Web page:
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First Line: It's of a rich squire in bristol doth dwell
Last Line: For he's made her his lady instead of his whore

It's of a rich squire in Bristol doth dwell,
There are ladies of honour that love him well,
But all was in vain, in vain was said,
For he was in love with a charming milkmaid.
As the squire and his sister did sit in the hall,
And as they were talking to one and to all,
And as they were singing each other a song,
Pretty Betsy, the milkmaid, came tripping along.
Do you want any milk? pretty Betsy did say,
O yes, said the squire; step in, pretty maid.
It is you, fair body, that I do adore,
Was there ever a body so wounded before?
O, hold your tongue, squire, and let me go free,
Do not make your game on my poverty;
There are ladies of honour more fitter for you,
Then I, a poor milkmaid, brought up from the cows.
A ring from his finger he instantly drew,
And right in the middle he broke it in two;
And half he gave to her, as I have been told,
And they both went a walking to Blackberry Fold.
O Betsy, O Betsy, let me have my will,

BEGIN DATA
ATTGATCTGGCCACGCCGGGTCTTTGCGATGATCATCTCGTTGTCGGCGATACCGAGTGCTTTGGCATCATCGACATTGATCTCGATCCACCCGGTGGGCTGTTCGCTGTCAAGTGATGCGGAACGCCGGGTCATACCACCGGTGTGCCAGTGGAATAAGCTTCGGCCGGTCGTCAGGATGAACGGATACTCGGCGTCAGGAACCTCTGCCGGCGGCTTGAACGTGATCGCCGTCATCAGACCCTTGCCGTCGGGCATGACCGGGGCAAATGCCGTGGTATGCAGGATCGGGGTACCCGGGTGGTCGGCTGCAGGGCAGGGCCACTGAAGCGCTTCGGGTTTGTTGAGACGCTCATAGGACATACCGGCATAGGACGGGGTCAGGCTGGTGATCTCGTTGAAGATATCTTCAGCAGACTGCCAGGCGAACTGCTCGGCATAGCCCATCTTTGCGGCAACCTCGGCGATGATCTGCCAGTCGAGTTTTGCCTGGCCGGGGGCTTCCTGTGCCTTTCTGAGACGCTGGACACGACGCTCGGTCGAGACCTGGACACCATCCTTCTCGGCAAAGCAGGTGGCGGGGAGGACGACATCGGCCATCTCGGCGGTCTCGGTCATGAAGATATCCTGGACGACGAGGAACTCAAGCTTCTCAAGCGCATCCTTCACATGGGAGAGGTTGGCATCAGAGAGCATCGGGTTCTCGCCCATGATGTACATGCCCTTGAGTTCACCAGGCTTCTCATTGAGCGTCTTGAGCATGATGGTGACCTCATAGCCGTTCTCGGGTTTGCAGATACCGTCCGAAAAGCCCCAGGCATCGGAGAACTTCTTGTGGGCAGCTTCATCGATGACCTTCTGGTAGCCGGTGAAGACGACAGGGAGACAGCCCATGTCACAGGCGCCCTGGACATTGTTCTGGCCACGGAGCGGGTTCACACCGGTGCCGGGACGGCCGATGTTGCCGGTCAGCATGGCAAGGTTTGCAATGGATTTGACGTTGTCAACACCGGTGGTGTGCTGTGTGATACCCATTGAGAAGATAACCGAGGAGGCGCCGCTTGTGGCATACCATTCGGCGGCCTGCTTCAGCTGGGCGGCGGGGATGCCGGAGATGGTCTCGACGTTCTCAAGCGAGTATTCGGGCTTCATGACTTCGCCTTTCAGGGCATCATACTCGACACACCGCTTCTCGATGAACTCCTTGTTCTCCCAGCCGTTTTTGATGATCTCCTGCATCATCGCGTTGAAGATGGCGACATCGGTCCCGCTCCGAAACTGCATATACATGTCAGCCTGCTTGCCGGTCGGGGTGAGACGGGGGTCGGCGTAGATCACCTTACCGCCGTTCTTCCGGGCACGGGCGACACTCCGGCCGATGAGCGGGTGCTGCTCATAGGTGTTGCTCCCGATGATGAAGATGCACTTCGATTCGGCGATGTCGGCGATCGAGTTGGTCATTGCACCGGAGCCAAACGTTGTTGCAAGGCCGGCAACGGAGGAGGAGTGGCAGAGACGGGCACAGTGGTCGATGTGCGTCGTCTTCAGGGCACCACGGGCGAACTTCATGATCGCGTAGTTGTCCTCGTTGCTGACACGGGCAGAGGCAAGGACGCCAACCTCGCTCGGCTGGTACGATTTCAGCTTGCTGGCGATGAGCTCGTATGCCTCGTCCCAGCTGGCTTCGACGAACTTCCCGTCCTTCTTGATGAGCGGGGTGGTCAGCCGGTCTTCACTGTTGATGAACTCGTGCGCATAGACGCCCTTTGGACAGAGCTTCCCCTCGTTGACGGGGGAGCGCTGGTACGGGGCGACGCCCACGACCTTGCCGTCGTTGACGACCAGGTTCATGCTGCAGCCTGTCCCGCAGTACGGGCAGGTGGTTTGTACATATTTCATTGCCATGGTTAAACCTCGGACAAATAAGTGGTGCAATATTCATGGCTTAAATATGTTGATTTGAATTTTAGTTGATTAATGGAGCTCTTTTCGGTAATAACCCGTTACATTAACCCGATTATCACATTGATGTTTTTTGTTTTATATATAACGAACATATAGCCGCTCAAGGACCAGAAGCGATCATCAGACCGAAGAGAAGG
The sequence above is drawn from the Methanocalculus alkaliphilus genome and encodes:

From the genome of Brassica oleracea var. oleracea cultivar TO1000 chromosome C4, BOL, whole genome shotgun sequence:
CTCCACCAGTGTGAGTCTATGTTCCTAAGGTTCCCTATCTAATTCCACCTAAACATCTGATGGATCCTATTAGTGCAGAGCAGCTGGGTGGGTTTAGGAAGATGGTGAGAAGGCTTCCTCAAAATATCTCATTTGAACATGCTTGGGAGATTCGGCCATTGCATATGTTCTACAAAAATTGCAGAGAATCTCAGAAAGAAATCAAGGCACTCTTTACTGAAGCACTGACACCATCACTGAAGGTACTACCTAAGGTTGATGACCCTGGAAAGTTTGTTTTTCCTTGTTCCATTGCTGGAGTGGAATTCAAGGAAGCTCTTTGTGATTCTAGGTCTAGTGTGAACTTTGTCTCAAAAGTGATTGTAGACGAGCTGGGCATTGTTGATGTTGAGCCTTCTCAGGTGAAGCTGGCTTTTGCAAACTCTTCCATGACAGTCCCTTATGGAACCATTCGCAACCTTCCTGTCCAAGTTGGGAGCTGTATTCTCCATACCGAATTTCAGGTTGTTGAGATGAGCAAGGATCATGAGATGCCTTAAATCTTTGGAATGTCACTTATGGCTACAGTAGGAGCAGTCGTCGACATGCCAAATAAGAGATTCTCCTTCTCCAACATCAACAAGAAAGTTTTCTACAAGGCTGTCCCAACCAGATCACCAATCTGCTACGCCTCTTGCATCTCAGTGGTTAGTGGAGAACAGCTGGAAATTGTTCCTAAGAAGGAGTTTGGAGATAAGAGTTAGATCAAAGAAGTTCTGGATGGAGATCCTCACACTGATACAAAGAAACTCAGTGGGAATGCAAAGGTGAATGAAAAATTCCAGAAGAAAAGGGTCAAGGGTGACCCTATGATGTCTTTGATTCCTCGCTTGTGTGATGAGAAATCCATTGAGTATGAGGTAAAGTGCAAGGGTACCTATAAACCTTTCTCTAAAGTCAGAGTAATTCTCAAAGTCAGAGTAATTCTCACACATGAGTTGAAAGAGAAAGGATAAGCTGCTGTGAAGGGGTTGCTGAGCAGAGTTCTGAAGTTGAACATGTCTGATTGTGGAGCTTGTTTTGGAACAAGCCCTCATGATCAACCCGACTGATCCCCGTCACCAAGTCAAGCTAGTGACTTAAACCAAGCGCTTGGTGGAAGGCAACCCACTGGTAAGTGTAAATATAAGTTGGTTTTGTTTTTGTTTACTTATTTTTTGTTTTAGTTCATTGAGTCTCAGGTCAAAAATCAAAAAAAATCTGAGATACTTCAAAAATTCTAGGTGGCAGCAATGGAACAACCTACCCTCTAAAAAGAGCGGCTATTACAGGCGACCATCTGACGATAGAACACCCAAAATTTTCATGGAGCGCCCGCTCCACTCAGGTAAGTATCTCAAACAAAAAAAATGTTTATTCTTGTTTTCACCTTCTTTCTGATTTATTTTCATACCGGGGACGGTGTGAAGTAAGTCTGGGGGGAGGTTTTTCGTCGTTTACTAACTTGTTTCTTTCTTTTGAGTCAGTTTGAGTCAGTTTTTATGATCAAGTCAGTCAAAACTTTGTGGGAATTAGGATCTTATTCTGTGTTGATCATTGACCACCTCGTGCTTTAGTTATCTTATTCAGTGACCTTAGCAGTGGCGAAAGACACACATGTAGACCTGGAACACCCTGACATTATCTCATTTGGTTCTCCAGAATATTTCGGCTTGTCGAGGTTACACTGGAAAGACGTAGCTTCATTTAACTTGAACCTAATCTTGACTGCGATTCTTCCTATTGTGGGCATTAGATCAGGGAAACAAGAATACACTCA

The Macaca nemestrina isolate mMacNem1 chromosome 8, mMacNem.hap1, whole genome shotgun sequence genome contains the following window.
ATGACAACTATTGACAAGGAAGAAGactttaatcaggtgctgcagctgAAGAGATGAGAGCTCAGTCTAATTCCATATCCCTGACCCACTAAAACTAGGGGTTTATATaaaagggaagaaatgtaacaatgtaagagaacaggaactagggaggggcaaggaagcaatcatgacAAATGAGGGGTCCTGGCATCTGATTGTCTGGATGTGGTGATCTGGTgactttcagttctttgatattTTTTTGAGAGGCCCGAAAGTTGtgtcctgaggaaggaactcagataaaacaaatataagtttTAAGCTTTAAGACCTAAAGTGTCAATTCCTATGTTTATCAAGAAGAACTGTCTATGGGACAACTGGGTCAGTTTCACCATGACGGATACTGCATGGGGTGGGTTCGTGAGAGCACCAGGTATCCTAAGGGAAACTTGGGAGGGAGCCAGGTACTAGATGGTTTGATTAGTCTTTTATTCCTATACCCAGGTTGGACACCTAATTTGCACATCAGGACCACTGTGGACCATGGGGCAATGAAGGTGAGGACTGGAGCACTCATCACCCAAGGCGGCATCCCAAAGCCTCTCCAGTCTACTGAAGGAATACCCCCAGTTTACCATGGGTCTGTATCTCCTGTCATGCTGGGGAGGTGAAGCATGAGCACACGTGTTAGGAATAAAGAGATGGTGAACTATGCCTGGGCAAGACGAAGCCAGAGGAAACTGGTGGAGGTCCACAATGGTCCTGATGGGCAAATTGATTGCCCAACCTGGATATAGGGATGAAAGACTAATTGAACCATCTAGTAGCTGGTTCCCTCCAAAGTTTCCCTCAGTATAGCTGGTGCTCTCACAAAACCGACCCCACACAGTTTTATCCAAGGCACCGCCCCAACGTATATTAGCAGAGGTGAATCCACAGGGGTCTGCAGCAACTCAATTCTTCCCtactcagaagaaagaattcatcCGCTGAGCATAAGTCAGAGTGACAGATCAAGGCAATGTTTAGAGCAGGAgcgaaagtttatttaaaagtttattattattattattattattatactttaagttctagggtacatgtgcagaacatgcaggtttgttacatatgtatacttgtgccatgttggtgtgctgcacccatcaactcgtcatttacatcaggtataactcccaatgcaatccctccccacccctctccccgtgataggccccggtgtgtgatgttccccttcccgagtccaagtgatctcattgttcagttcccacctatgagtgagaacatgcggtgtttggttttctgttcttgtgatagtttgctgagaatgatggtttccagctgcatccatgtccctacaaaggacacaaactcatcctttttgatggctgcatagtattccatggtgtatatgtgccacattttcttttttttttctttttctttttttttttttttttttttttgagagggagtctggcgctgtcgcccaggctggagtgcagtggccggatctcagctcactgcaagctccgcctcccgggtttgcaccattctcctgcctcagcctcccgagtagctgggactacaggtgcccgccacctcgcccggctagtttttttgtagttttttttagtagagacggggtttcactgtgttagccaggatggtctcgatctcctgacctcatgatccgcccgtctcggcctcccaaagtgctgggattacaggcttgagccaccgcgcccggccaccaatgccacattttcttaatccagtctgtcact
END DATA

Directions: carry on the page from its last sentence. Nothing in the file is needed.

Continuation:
So constant a squire I'll prove to you still;
And if you deny me, in this open field,
Why, the first time I'll force, and make you to yield.
With hugging and struggling, poor Betsy got free,
Saying, you never shall have your will of me;
I'll protect my own virtue, as I would my life,
And drew from her bosom a large dagger knife.
Then with her own weapon she run him quite through,
And home to her master like lightning she flew,
Saying, O, my dear master, with tears in her eyes,
I have wounded the squire, and I'm afraid dead he lies.
The coach was got ready, the squire brought home,
The doctor was sent for to heal up the wound,
Poor Betsy was sent for -- the gay maiden fair --
Who wounded the squire, drove his heart in a snare.
The parson was sent for, this couple to wed,
And she did enjoy the sweet marriage bed;
It's better to be honest if ever so poor,
For he's made her his lady instead of his whore.

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